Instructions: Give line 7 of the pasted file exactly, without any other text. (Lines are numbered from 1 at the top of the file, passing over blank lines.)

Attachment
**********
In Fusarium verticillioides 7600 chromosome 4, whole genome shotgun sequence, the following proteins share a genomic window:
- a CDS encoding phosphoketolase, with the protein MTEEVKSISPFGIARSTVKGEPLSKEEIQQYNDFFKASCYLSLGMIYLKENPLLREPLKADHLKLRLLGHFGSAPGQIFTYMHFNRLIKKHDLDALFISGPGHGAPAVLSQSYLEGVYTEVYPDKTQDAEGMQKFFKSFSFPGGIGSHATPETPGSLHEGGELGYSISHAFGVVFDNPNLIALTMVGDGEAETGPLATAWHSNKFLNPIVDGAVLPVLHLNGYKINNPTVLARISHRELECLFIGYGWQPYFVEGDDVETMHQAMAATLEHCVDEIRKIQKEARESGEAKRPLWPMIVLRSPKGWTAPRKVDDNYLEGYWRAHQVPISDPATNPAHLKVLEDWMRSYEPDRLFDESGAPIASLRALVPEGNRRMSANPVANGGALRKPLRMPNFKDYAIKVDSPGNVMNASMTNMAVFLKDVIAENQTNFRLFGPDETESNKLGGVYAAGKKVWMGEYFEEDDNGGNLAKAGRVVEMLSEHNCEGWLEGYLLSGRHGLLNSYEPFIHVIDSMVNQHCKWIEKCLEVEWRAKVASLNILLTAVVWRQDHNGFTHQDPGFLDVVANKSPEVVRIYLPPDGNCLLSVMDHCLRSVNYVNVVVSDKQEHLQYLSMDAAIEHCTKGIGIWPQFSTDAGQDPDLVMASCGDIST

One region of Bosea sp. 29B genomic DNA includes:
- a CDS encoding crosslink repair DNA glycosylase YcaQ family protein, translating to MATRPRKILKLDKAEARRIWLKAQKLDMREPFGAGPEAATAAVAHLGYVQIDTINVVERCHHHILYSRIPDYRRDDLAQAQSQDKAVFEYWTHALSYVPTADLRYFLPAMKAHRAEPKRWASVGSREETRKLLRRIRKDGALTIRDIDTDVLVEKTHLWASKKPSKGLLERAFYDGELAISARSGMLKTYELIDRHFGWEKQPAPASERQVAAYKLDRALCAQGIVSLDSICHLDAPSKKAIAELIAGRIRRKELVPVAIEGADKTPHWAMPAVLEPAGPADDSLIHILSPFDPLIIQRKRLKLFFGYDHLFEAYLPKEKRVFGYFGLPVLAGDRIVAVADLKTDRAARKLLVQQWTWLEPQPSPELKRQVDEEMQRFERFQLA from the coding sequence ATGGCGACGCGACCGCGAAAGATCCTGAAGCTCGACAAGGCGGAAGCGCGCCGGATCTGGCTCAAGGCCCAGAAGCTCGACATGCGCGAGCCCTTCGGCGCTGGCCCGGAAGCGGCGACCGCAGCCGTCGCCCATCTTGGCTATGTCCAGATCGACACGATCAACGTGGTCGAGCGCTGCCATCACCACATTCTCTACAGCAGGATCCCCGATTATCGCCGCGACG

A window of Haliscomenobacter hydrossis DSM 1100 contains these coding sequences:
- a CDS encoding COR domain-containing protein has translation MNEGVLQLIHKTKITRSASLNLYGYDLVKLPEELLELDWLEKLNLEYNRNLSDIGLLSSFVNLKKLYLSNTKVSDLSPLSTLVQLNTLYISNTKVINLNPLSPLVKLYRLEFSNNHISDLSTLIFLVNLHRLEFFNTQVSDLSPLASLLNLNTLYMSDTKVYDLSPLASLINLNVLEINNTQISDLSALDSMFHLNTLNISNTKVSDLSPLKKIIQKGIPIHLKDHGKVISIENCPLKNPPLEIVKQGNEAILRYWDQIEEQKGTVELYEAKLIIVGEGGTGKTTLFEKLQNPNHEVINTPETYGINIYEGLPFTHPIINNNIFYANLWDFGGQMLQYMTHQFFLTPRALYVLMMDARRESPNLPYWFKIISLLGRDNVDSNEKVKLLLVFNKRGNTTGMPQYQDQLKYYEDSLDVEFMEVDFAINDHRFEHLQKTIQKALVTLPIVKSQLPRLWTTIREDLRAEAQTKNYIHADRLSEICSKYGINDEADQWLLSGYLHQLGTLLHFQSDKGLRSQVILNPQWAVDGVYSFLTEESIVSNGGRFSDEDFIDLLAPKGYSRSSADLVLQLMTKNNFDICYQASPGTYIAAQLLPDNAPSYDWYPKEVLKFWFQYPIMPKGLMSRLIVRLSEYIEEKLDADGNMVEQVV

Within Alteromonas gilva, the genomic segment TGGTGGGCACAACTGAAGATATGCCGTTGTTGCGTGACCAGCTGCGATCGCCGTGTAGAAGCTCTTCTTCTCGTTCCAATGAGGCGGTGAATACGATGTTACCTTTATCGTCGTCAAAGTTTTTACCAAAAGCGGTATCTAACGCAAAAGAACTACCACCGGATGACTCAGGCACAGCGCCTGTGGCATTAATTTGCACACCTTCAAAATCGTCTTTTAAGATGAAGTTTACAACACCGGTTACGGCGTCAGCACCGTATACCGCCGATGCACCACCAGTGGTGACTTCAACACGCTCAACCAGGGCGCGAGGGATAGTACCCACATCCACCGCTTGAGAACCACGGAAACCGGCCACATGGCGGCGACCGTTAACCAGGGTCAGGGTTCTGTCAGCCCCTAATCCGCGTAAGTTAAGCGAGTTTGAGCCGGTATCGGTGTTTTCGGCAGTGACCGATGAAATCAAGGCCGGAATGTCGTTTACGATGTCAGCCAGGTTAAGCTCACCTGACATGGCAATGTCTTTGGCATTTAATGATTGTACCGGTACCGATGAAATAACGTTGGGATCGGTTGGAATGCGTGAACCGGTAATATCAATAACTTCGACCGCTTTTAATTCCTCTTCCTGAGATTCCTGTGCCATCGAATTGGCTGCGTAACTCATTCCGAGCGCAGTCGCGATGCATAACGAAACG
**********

Within Alteromonas gilva, the genomic segment TGGTGGGCACAACTGAAGATATGCCGTTGTTGCGTGACCAGCTGCGATCGCCGTGTAGAAGCTCTTCTTCTCGTTCCAATGAGGCGGTGAATACGATGTTACCTTTATCGTCGTCAAAGTTTTTACCAAAAGCGGTATCTAACGCAAAAGAACTACCACCGGATGACTCAGGCACAGCGCCTGTGGCATTAATTTGCACACCTTCAAAATCGTCTTTTAAGATGAAGTTTACAACACCGGTTACGGCGTCAGCACCGTATACCGCCGATGCACCACCAGTGGTGACTTCAACACGCTCAACCAGGGCGCGAGGGATAGTACCCACATCCACCGCTTGAGAACCACGGAAACCGGCCACATGGCGGCGACCGTTAACCAGGGTCAGGGTTCTGTCAGCCCCTAATCCGCGTAAGTTAAGCGAGTTTGAGCCGGTATCGGTGTTTTCGGCAGTGACCGATGAAATCAAGGCCGGAATGTCGTTTACGATGTCAGCCAGGTTAAGCTCACCTGACATGGCAATGTCTTTGGCATTTAATGATTGTACCGGTACCGATGAAATAACGTTGGGATCGGTTGGAATGCGTGAACCGGTAATATCAATAACTTCGACCGCTTTTAATTCCTCTTCCTGAGATTCCTGTGCCATCGAATTGGCTGCGTAACTCATTCCGAGCGCAGTCGCGATGCATAACGAAACG